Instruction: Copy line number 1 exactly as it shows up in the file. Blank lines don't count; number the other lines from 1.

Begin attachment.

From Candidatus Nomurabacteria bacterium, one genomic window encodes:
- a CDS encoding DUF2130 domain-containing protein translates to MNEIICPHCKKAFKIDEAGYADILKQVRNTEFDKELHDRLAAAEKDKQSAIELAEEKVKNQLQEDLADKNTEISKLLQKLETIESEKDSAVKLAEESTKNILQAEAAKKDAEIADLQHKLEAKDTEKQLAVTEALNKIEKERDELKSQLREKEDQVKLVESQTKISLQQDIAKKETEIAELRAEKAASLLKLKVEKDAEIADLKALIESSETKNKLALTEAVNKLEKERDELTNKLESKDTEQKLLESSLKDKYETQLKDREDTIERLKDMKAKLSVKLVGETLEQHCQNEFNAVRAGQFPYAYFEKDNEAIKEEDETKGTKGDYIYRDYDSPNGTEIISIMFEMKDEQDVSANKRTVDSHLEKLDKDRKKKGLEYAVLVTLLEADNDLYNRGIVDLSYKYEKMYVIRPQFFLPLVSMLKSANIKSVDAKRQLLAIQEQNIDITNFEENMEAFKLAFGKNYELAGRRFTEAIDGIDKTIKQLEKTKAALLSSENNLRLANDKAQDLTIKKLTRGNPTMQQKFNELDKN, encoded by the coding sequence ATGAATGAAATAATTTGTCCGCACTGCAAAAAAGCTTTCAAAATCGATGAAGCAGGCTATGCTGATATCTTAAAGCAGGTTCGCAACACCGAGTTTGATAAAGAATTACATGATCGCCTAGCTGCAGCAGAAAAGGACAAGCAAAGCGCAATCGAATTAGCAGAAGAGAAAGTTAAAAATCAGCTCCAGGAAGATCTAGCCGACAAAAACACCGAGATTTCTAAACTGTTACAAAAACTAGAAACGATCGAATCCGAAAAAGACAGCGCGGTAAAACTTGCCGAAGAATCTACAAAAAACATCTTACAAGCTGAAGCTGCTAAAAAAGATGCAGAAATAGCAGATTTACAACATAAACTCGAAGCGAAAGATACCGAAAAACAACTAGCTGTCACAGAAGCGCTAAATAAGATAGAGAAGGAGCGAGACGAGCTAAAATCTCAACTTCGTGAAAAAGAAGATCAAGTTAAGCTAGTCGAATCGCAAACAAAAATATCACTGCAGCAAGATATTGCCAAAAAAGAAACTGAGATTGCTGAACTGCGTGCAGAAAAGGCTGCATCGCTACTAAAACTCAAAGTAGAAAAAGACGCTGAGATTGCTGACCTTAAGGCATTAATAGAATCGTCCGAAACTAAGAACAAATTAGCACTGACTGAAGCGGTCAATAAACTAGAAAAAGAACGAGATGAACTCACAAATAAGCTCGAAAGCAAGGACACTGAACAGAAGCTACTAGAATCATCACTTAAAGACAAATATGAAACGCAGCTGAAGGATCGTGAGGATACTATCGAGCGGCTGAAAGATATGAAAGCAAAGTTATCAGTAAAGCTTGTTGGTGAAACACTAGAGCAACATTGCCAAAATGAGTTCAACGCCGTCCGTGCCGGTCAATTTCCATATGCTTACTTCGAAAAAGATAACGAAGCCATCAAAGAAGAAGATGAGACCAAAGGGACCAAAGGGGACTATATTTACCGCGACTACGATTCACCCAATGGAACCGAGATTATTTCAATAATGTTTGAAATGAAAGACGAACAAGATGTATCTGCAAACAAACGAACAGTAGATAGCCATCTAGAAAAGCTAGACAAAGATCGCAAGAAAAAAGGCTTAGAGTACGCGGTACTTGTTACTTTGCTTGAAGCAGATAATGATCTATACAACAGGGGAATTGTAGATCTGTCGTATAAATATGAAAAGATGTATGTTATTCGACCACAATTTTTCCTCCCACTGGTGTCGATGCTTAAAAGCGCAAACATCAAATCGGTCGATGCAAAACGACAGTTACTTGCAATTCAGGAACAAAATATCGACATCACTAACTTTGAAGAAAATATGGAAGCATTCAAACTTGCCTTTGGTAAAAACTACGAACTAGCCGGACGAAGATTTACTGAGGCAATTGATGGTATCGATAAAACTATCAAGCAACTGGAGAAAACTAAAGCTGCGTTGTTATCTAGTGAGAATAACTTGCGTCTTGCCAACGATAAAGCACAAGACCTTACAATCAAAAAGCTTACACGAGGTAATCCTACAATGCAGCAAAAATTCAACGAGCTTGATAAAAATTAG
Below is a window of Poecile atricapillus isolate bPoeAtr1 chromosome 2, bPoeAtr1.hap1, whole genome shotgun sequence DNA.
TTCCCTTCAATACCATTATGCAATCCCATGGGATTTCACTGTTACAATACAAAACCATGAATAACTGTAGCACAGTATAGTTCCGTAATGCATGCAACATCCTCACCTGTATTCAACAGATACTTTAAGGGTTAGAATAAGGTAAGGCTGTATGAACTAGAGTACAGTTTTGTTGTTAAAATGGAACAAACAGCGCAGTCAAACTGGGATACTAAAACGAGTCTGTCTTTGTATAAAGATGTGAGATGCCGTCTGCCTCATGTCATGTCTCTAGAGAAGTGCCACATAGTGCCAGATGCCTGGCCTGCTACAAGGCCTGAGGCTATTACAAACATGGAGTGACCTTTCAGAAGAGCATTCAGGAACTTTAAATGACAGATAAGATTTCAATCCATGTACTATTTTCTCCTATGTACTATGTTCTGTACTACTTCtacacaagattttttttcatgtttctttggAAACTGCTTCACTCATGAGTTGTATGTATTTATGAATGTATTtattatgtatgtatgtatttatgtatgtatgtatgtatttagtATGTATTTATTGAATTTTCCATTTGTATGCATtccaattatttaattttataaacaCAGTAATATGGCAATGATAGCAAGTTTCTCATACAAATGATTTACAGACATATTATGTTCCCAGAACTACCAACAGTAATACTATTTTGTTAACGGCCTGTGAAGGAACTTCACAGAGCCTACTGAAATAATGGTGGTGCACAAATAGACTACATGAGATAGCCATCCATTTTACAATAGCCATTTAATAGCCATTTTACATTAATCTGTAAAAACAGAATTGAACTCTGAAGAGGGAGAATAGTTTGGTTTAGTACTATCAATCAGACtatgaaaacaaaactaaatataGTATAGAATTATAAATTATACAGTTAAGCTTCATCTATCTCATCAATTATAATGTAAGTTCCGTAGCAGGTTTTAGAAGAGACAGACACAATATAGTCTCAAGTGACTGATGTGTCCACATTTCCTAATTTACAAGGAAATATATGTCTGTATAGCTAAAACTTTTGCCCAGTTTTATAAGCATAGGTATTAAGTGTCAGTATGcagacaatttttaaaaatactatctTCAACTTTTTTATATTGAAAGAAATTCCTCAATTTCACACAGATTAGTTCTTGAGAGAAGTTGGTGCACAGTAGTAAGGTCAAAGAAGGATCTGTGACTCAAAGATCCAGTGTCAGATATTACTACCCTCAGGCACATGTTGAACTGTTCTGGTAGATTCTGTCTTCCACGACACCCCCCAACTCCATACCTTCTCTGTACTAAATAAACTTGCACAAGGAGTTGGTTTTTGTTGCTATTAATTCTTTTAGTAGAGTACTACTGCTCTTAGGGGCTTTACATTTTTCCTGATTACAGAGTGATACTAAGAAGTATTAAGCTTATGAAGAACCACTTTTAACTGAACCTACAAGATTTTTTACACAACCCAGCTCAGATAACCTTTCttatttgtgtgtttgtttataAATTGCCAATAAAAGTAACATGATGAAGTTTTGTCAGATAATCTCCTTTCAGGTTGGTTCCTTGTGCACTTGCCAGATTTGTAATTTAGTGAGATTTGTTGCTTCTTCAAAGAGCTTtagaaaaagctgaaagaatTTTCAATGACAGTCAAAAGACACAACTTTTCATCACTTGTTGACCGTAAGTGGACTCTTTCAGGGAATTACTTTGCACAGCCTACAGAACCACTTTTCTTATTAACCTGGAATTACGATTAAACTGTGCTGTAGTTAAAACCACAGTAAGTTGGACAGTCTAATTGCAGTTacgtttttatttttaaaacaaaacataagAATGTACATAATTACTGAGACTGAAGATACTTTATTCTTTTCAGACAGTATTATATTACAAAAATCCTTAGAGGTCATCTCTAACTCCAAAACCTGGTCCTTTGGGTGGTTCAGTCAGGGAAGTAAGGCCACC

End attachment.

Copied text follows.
From Candidatus Nomurabacteria bacterium, one genomic window encodes: